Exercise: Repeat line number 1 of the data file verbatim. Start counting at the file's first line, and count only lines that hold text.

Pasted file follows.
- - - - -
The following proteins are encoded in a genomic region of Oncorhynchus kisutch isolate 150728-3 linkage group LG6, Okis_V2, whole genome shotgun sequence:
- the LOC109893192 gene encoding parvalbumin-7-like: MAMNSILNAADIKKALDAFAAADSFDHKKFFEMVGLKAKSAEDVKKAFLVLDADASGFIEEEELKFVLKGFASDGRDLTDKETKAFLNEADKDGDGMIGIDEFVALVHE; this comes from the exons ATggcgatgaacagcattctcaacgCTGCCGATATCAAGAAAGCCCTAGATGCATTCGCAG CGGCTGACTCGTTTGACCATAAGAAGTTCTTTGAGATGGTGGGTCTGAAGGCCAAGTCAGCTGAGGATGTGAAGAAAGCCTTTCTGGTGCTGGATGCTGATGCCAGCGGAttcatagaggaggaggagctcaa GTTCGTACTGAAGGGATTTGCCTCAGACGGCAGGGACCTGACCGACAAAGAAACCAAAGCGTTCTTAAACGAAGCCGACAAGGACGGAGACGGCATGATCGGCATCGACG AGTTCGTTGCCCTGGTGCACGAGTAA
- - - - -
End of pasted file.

The following proteins are encoded in a genomic region of Oncorhynchus kisutch isolate 150728-3 linkage group LG6, Okis_V2, whole genome shotgun sequence: